Larder beetle

Larder beetle infestation

Larder beetle treatment and control London with guaranteed results

The Larder beetle (Dermestes lardarius) is from the family of the Dermestidae. All representatives of this family feed primarily on various dried meats, dried fish and remains from animals but in some cases they can also feed on dried plants. This is why they can be found in places such as behind and under cookers and refrigerators in domestic premises and in businesses such as delicatessen stores, fishmongers, meat processing plants, and butchers.

The Larder beetle is considered a pest, due to the fact that it infests dried meats, fish and plants and also causes damage to timber, lead, tin and other materials during its development cycle. The larvae bores into them for pupation purposes and creates holes in the material, which may sometimes be a costly damage.

The signs of a Larder beetle infestation are damage in timber, cork and insulation, as well as in foods like various meat products (bacon, ham, salami, etc…), cheese, dried fish, pet food, tobacco, etc… The damage comes from the larvae of the Larder beetle, which looks for a safe place to continue its life cycle and pupate.

Larder beetle treatment and control

High level of cleanliness and sanitisation is required for the prevention and control of Larder beetle infestations. Should such an infestation occur, the infested products should be carefully disposed of and any items damaged by the pest should be treated in order to eliminate the infestation from them. Keeping the products in tightly sealed jars would help to reduce the chances for introduction and reintroduction of Larder beetle infestations.

In cases of established infestations of Larder beetles heat treatment is a very efficient treatment as it is ecologically friendly and safe for people. It is able to eradicate all life stages of the pest and will leave your items pest-free and ready to use again.

Prime Pest Control offers Larder beetle treatment, control and removal services for domestic and commercial customers. Our BPCA-trained pest technicians have been tackling Larder beetle infestations in London and the surrounding areas for many years now and are constantly improving their technique and updating their knowledge with the latest trends in the pest control industry, so that they can provide you with the best and most effective pest control solutions to your pest problems.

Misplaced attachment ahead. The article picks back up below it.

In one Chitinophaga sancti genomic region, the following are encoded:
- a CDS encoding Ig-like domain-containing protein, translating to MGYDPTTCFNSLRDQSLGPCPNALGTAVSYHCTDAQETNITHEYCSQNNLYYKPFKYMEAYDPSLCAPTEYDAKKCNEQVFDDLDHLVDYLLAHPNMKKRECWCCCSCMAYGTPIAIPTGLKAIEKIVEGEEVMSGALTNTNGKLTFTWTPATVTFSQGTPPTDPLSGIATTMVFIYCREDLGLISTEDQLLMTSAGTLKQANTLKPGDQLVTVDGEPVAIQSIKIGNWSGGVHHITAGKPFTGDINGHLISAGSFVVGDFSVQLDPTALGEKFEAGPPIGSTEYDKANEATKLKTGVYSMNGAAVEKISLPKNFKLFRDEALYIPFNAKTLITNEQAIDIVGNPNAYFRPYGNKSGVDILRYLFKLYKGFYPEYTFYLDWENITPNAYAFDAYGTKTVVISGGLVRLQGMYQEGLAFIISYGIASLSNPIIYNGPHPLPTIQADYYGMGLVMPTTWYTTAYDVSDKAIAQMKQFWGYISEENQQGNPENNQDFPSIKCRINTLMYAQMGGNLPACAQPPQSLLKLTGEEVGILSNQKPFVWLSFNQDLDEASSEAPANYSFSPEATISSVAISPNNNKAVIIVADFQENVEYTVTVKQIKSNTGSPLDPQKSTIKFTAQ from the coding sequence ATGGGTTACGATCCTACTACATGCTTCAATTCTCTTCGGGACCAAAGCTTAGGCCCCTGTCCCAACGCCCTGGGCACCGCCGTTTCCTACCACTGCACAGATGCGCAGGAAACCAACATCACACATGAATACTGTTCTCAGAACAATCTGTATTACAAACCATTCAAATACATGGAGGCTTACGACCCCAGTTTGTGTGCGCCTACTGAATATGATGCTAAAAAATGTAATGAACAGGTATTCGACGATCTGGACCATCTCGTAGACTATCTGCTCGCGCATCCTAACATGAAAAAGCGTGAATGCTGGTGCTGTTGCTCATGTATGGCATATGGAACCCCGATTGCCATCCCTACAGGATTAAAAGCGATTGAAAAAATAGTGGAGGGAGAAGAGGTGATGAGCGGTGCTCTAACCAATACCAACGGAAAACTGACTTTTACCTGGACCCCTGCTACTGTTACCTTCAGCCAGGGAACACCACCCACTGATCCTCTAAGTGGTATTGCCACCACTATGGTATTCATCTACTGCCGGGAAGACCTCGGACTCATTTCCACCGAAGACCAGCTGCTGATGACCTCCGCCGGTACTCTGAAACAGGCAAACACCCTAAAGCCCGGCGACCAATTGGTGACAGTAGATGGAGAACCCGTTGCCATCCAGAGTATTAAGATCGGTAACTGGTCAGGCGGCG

Call Prime Pest Control now to speak to one of our customer advisors for tips and information about the Larder beetle infestations and book an appointment with one of our experienced pest technicians, who will come to inspect your property or business premises. They will provide you with a custom-made pest management scheme for the extermination, control and prevention of the your Larder beetle infestation. Whether you live or you have your business in North, South, West and or East London or any of the surrounding counties – you can request our services at any suitable to you time.

About Larder beetles

The Larder Beetle or the Bacon beetle, which is another name for the same pest, is often found in domestic premises, usually in the areas where dried meat, fish, tobacco products, and spices are kept. It is also found in commercial and industrial businesses handling those products.

Indoors, the breeding of the Larder beetles can be a continuous process, regardless of the weather conditions outside. Once an adult Larder beetle gets in contact with a product it lays eggs in close proximity with it and the life cycle of the new beetles starts. The female beetle lays a total of approximately 200 eggs. When the eggs of the Larder beetle hatch, the larvae comes out. It usually takes 5 to 6 moultings before the larvae pupates. This happens for a period of 35 – 80 days until the pupation begins. It is in the end of the larval period when the larvae can be seen by people as they start migrating and looking for solid places (lead, cork, insulation or wood) where they can pupate. The Larder beetle remains in this form for about 15 days before reaching maturity and starting the cycle again.

The Larder beetle has dark brown colour and is 8 – 9 mm long. Its wings are covered with hairs, which are coloured in pale yellow. The bottom part of the beetle is also covered with hairs in the same colour.

Larder beetle
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